You Are What You Read

Reviews of books as I read them. This is basically a (web)log of books I've read.

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Location: Lawrenceville, Georgia, United States

I am a DBA/database analyst by day, full time father on evenings and weekends.

Wednesday, June 24, 2009

A Month of Sundays

With the recent passing of John Updike I realized that I'd never read anything he wrote. I hope to soon start his Rabbit series, but when I was at the library a couple of months ago I picked up a copy of A Month of Sundays. The setup for this novel is that Tom Marshfield, an Episcopal priest, is visiting a sort of rehab center that specializes in wayward clergy. He spends his mornings writing and his afternoons playing golf. Each chapter is another days worth of writing.

Tom has been sent away because he has been cheating on his wife and having sexual relations with his parishioners. He is obsessed with his girlfriend Alicia, the organist in the church. He has gone so far as to arrange for his assistant Ned to spend more time with his wife. However, he is dismayed to discover that Ned and Alicia are sleeping together. Alicia tells Tom's wife about the affair, in a attempt to force Tom to make a decision to leave his wife or stop sleeping with Alicia. Tom's visit to the center is precipitated when he tells Alicia she is fired and she goes to the church deacons and tells them about Tom's affairs.

Tom's fascination with Alicia is mirrored by his strange attraction to Frankie, the wife of one of the church leaders. Frankie tries to seduce him, but his image of her as a pure woman keeps him from fulfilling his desire for her. She refuses to renounce her faith for him so that he may get properly aroused. It seems to indicate that deep down he knows what he is doing is wrong and is damaging to his faith and his congregation as well as his marriage. In fact, he seems largely oblivious to the havoc he is causing, not even understanding why firing Alicia is a bad idea when his wife and Ned try to talk him out of it.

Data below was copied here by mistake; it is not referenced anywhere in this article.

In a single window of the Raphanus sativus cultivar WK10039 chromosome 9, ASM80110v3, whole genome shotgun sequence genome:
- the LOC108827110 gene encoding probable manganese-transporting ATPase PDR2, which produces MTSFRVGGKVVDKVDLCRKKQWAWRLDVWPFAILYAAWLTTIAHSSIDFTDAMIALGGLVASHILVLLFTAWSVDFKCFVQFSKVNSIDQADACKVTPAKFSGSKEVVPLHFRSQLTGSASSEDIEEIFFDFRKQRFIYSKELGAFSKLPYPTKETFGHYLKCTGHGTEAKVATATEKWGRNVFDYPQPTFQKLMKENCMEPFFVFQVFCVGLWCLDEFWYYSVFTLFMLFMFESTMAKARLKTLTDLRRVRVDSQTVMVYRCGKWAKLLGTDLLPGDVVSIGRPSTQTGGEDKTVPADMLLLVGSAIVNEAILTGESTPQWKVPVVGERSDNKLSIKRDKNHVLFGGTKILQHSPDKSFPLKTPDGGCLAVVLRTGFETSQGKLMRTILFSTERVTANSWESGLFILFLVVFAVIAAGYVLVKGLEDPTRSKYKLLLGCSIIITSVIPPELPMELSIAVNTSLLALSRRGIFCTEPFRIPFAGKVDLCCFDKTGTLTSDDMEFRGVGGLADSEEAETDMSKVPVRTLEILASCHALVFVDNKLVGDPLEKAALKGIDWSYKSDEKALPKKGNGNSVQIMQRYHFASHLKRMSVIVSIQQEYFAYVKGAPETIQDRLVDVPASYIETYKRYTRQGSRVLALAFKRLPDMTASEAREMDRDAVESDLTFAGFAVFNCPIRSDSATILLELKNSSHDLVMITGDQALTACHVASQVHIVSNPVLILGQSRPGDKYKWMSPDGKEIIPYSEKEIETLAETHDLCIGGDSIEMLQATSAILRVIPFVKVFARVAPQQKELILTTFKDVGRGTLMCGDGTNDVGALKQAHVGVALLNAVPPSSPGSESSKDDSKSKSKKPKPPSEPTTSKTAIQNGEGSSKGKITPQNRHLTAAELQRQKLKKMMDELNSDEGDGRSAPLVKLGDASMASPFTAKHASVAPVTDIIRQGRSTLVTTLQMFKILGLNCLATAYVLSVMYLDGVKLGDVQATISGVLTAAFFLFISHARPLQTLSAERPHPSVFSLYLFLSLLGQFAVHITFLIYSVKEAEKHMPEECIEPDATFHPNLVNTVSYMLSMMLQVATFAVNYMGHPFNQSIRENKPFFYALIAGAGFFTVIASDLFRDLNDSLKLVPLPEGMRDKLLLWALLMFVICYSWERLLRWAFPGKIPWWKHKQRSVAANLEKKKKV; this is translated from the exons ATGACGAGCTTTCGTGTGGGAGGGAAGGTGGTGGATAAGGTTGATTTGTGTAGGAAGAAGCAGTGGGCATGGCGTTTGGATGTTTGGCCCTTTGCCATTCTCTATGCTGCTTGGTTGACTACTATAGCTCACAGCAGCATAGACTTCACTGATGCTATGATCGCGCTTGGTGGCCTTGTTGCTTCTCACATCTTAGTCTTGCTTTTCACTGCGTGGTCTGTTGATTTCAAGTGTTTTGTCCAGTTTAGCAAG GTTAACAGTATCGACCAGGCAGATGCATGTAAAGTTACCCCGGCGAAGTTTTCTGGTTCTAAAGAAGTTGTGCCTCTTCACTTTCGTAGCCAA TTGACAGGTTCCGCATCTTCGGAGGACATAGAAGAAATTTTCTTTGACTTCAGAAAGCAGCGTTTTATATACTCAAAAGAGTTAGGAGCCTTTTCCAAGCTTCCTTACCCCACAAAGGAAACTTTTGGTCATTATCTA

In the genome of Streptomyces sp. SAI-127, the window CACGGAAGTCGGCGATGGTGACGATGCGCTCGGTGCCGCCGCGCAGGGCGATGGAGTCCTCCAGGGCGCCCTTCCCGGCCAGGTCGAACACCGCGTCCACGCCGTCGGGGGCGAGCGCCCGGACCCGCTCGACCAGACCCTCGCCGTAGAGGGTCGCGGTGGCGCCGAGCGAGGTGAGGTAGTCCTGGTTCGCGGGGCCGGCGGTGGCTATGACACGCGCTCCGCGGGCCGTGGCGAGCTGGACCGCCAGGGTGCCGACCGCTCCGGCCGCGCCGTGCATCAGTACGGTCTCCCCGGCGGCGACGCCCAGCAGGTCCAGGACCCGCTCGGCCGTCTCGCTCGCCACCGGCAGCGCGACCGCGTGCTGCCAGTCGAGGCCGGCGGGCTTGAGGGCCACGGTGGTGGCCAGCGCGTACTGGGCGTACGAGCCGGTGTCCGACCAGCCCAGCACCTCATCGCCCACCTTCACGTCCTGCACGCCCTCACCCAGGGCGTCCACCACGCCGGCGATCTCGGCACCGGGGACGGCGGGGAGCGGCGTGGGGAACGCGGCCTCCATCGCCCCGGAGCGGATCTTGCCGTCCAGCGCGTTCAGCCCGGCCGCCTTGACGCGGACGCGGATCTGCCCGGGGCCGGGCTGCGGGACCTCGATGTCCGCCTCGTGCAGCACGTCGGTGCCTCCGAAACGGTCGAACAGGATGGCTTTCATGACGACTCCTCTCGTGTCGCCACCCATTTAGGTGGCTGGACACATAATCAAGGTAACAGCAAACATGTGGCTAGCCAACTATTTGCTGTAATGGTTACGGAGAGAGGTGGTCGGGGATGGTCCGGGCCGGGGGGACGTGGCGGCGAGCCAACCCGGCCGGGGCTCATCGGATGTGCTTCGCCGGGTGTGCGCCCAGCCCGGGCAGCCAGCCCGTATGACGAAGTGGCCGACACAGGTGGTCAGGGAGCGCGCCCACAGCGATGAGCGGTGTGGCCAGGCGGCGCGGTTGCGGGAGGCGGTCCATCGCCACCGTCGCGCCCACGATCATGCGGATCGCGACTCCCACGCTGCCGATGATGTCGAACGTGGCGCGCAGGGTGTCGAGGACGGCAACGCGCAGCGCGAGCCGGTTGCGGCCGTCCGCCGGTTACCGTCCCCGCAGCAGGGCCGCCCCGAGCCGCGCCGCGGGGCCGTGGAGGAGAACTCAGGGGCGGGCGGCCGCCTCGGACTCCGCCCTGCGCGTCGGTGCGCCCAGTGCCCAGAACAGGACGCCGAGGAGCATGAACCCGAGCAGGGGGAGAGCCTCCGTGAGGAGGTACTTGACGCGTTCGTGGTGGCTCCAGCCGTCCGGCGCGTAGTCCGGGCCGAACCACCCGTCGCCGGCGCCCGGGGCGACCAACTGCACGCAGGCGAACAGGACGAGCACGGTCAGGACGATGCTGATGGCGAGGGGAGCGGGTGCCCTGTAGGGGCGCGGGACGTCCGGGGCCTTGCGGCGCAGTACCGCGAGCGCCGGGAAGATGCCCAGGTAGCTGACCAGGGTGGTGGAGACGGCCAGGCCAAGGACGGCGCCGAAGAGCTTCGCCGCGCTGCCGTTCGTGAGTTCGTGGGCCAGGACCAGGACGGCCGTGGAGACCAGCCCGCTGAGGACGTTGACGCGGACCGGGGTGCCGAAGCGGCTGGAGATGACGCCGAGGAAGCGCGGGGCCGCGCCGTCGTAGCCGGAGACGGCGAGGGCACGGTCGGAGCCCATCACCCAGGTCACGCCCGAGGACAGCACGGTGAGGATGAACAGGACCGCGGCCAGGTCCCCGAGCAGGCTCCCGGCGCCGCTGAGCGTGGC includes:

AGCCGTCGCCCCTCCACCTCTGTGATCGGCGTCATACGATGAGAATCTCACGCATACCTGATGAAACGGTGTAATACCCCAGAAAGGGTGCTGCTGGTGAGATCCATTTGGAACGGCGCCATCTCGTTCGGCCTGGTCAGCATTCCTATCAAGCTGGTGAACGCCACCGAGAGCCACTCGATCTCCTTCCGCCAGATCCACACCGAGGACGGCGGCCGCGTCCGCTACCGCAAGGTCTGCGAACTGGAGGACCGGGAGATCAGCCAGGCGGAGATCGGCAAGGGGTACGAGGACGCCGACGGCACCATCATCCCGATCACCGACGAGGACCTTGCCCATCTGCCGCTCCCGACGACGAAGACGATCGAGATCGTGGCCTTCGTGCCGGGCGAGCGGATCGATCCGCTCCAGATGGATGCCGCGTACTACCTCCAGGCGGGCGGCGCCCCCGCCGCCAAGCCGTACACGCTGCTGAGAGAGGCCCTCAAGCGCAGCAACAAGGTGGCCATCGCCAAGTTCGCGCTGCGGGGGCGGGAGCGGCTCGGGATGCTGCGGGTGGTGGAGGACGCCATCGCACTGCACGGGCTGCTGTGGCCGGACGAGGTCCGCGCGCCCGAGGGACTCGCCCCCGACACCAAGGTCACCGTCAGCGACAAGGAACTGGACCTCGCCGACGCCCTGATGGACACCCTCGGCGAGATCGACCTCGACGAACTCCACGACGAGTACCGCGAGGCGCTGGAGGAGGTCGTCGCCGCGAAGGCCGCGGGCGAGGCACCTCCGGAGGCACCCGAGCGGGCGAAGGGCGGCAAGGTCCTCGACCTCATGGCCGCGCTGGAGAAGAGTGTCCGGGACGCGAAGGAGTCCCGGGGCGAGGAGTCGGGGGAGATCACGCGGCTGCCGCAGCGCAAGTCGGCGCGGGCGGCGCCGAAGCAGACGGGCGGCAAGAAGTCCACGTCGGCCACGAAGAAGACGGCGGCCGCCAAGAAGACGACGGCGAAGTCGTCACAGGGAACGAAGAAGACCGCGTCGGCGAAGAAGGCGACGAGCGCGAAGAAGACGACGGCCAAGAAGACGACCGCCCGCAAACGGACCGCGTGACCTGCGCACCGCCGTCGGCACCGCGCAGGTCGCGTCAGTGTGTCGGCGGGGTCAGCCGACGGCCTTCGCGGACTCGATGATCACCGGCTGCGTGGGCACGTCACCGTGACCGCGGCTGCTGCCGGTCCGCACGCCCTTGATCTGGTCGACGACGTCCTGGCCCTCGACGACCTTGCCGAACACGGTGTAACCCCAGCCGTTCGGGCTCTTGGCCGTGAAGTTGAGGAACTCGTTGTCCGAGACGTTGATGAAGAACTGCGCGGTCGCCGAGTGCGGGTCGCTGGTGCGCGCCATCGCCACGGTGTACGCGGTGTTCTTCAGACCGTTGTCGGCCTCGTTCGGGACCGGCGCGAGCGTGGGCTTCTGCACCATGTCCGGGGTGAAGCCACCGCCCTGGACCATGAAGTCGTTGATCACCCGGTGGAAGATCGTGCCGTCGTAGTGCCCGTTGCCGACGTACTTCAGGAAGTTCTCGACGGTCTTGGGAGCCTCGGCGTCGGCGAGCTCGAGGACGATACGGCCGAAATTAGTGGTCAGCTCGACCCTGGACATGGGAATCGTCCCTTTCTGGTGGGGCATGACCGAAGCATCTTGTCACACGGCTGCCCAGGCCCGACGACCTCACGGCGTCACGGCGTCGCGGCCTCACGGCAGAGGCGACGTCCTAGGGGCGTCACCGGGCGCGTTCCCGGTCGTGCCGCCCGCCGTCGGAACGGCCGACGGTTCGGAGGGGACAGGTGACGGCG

Updike is a master of language. The whole book is filled with plays on words and linguistic games. The narrator Tom will bring attention to Freudian slips of the finger as he types. He delights in body parts of his lovers, and even delights in his wife after the affair is revealed. His prose is poetic, and it brings attention to Tom's misplaced fervor for other woman over his own or his calling.

The novel ends on an ambiguous note, as he begins writing to the nurse or caretaker at the facility, Ms. Prynne, whom he imagines is reading his words and hoping to be seduced by him. When this doesn't happen he turns bitter, and when he leaves the facility he seems to accept his punishment for his transgressions, but doesn't appear truly regretful. The story can be seen as a celebration and a condemnation of infidelity. Certainly most of the language takes joy in forbidden fruit. However as a character Tom is quite shallow; though we can understand his cold feelings toward his cold wife, he is also distant to his two teenage sons, who seem to have no part in his life. Though the book is fun to read, at the ends it leaves one just a bit hollow, like all of Tom's sexual pursuits don't amount to much. B+


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